Chicken-Sized Dino Discovered In Museum Drawers Hesperonychus looked something like the vicious velociraptors from Jurassic Park, but it weighed only 4 to 5 pounds. The specimen suggests that small dinosaurs may have been able to survive in a period dominated by the big guys.
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Chicken-Sized Dino Discovered In Museum Drawers

The smallest meat-eating dinosaur ever found in North America has been pieced together from fossils that recently materialized in drawers at two separate Canadian museums. When it lived 75 million years ago, it looked something like the velociraptors made famous in the Jurassic Park movies, but it was only the size of a chicken and weighed about 4 or 5 pounds.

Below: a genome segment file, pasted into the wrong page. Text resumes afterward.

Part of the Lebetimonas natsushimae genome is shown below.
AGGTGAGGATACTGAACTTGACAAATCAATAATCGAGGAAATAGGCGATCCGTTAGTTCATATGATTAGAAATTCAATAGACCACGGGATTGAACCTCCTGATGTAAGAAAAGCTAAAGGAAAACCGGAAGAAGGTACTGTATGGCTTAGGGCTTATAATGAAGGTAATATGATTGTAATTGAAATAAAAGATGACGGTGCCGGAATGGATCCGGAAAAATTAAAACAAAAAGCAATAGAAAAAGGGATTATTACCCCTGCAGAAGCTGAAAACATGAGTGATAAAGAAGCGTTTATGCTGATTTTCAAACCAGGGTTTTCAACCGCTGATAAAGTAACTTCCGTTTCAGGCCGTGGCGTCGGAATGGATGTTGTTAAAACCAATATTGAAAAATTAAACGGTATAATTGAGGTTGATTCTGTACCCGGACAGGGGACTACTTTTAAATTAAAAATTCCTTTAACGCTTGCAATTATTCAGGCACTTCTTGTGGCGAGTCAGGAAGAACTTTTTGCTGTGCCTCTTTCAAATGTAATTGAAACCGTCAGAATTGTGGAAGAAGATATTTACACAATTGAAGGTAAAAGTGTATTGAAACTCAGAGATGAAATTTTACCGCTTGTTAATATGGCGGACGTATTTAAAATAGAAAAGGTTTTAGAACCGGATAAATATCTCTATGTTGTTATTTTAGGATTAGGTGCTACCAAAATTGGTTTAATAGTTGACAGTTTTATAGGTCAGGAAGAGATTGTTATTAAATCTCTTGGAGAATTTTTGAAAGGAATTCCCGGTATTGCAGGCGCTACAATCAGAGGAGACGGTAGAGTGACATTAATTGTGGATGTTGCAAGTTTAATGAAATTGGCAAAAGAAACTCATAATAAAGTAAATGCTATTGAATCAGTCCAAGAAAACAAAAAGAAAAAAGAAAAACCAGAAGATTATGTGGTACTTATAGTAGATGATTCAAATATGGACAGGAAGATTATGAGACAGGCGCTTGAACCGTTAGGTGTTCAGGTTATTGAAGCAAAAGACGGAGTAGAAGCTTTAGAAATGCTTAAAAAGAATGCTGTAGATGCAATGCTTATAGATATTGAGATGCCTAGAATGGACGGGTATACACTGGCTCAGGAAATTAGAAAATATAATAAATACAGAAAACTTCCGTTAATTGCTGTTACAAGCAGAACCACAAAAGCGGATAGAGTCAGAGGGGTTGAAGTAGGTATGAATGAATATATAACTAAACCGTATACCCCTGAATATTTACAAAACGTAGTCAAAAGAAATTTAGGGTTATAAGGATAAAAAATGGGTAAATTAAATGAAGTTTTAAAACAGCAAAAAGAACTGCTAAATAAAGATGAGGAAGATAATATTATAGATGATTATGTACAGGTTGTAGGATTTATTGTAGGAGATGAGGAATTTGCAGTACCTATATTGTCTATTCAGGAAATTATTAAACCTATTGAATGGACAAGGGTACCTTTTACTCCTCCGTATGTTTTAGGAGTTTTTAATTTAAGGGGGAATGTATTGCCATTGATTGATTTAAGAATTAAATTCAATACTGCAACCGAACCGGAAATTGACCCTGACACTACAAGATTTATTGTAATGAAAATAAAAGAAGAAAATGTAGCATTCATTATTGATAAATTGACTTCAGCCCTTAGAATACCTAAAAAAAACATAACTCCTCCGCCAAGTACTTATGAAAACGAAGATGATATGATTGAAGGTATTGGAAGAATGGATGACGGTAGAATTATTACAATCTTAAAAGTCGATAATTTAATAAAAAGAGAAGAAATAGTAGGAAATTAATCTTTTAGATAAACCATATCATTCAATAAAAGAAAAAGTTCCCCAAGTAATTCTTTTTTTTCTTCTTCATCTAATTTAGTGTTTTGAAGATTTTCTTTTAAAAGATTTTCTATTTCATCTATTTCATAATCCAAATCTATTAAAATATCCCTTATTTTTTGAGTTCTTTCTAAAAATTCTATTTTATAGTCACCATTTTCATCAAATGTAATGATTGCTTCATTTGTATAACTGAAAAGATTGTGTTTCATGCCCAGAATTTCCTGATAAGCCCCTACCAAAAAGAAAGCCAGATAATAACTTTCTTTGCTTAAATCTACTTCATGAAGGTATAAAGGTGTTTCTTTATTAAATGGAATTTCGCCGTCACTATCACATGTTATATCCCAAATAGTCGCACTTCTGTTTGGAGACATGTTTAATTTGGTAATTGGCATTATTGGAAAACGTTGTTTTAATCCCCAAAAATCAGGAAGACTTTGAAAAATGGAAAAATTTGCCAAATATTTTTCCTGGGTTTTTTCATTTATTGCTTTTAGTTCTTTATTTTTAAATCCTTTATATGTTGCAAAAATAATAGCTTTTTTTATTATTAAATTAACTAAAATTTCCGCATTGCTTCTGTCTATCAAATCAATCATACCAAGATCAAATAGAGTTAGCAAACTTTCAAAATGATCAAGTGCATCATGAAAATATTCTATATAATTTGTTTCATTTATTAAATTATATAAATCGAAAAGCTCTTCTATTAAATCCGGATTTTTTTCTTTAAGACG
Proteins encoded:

Here, an artist's rendering of what the tiny dinosaur might have looked like:

Artist's rendering of Hesperonychus
N. Longrich


"Skeletons of small vertebrates are vanishingly rare" from this period, says Nicholas Longrich, a paleontologist at the University of Calgary. In fact, dinosaurs from the Late Cretaceous period tended to be big. Longrich calls the dinosaur Hesperonychus elizabethae.


He discovered the pelvis specimen in the museum collection at the University of Alberta, still encased in rock and apparently forgotten for 25 years. The claw fossil was discovered in a museum drawer at the Tyrrell Museum in Drumheller.

Below is a chart comparing the size of Hesperonychus to other contemporaneous dinosaurs and a human.


Hesperonychus was about the size of a chicken
N. Longrich


Longrich says it suggests that there might indeed have been room for small-bodied dinosaurs to compete and survive in a world dominated by big meat-eating dinosaurs and, eventually, early mammals. He describes the discovery in this week's issue of the journal Proceedings of the National Academy of Sciences.